- people on the move
Car dealer develops restaurants on 28th Street
A used car dealer is planning a $1.8-million project to convert two properties on 28th Street into restaurants.
The Wyoming City Council last night unanimously approved a proposed brownfield plan amendment for a project that involves two buildings on two adjoining parcels of brownfield land, at 1409 28th St. SW and 1425 28th St. SW.
Jeff Baker, the owner of Car City Supercenter on 28th Street, made the request to the council via Baker1515 Realty, LLC.
The project involves demolishing the vacant Crowne Automotive and Miller Equipment buildings at the sites, according to city documents.
The project should generate an estimated 80 jobs, 40 at each restaurant, and will increase the city’s tax base.
Baker said the restaurants have not been selected, and demolition will occur throughout the winter, with construction starting some time in spring.
The former Miller Equipment building qualifies as a brownfield due to environmental hazards after an environmental study revealed asbestos.
The former Crown Automotive Service building, built in the 1950s, is considered a brownfield, because it was deemed obsolete, as it's no longer used for its original purpose.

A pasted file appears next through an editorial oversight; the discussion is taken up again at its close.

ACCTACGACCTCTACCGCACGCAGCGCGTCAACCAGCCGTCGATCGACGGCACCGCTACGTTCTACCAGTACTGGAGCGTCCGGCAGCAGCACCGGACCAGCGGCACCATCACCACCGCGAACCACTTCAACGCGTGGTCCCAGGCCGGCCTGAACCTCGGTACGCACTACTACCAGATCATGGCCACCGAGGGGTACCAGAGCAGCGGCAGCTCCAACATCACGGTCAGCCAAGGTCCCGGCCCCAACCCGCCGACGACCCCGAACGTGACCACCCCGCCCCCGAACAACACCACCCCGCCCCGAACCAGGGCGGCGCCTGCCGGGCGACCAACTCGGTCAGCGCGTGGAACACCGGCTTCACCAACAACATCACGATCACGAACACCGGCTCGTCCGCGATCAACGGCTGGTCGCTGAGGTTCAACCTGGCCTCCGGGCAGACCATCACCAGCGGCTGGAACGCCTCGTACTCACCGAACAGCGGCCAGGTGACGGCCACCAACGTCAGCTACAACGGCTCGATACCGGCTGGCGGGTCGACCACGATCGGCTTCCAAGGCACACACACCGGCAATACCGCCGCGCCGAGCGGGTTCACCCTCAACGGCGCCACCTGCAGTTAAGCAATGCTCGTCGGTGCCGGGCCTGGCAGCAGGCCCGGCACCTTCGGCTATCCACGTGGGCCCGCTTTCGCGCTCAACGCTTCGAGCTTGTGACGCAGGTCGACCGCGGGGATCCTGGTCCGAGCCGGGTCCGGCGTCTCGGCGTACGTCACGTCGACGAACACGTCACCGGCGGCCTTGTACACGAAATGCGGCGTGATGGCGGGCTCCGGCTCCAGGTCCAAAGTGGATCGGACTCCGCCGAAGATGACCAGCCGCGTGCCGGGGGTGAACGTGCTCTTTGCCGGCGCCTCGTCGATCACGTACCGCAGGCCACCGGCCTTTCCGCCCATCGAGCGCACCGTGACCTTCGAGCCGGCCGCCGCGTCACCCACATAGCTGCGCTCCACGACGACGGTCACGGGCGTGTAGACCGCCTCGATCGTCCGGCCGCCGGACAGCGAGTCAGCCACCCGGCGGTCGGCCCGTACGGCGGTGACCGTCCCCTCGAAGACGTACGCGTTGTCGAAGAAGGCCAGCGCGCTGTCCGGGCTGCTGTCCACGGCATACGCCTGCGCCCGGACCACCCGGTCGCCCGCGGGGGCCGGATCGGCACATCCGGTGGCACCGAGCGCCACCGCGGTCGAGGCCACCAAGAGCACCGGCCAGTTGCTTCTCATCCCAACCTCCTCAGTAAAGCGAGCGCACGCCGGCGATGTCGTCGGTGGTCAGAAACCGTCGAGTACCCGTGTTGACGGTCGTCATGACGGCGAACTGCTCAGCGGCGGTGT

“There’s a potential room for two 4,000-square-foot spots, but alternatively, the potential also exits that if someone wanted to do an 8,000 or 9,000 square foot, then it would be one. But we think there’s more prospects for the two,” Baker said.
“I’m fully invested in the city of Wyoming and 28th Street, and it happens to be a great opportunity for me to help. If we can get downtown Wyoming going, then that’s good for everybody.”
The city amendment states that through tax increment financing, or TIF, Baker will be reimbursed for the cost of demolition and site preparation over a six-year period.
The cost for demolition of the properties was $75,000, but site preparation and other costs put the total TIF financing at $87,237.50.
The Wyoming Downtown Development Authority and Brownfield Redevelopment Authority had already approved the amendment, and the council's approval was the final signature needed on the project, said Barb VanDuren, Wyoming’s deputy city manager.